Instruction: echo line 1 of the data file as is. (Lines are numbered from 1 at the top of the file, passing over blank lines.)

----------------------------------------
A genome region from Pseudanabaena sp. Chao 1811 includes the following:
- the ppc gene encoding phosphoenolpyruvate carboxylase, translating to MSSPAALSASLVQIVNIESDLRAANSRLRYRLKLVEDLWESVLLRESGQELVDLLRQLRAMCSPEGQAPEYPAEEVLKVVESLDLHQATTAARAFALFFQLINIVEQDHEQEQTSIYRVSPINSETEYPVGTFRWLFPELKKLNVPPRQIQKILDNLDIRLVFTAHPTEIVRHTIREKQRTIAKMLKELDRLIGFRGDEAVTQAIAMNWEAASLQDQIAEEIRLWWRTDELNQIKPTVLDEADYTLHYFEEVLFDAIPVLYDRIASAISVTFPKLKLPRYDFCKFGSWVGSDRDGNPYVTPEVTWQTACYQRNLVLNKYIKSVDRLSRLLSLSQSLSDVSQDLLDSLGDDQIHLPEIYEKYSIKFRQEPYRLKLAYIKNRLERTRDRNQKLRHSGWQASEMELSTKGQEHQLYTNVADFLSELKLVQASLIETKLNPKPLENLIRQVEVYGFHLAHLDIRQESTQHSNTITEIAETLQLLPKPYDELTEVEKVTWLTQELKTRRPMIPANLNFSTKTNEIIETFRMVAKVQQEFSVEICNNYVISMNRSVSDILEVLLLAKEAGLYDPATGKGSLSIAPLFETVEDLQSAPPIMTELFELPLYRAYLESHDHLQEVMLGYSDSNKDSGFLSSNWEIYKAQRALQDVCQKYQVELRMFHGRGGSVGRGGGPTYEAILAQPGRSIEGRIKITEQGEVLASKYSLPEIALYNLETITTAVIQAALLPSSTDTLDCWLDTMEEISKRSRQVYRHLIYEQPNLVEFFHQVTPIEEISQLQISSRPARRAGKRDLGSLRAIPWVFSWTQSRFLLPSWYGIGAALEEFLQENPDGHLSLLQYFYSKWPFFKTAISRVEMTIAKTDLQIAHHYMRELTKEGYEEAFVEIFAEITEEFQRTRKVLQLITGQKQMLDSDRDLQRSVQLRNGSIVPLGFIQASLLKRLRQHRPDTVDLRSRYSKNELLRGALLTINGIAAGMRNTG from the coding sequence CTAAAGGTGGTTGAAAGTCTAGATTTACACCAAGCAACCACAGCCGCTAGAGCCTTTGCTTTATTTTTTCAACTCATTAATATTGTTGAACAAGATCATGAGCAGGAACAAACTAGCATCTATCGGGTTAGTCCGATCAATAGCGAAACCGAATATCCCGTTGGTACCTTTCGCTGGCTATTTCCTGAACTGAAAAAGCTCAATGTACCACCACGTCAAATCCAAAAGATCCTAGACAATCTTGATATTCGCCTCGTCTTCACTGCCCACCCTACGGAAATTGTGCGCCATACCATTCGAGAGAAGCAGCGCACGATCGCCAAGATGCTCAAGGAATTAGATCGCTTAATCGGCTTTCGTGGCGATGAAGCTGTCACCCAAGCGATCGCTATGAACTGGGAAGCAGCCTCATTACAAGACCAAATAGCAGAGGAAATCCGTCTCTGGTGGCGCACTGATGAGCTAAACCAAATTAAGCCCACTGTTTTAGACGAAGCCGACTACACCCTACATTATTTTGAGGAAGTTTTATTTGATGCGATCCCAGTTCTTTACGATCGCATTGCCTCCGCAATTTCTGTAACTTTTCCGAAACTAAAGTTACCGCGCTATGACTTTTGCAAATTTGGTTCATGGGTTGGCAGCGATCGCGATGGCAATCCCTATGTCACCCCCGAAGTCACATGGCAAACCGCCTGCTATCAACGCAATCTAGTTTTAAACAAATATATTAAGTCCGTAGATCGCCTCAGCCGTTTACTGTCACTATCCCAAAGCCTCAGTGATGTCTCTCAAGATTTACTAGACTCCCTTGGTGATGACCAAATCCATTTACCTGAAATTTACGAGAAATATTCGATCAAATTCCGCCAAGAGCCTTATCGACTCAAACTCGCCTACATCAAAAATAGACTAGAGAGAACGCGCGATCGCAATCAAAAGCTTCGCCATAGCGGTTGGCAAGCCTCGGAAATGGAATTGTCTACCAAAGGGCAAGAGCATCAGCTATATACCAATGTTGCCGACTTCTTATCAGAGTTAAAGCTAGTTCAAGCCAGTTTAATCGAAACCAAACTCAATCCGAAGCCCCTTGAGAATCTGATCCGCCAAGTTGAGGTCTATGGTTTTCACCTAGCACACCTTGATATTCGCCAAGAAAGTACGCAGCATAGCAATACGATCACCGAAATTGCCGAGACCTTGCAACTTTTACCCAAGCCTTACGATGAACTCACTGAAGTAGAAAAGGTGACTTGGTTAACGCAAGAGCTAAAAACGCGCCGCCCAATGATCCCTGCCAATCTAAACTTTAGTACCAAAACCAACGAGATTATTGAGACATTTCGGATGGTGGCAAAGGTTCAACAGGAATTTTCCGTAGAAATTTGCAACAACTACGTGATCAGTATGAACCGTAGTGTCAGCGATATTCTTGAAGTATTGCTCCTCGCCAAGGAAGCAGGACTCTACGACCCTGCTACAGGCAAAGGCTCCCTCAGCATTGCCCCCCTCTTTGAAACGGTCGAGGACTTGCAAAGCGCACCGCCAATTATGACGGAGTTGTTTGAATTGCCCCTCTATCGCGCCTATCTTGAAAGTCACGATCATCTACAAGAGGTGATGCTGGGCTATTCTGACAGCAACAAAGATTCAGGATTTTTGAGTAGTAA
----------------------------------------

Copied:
A genome region from Pseudanabaena sp. Chao 1811 includes the following: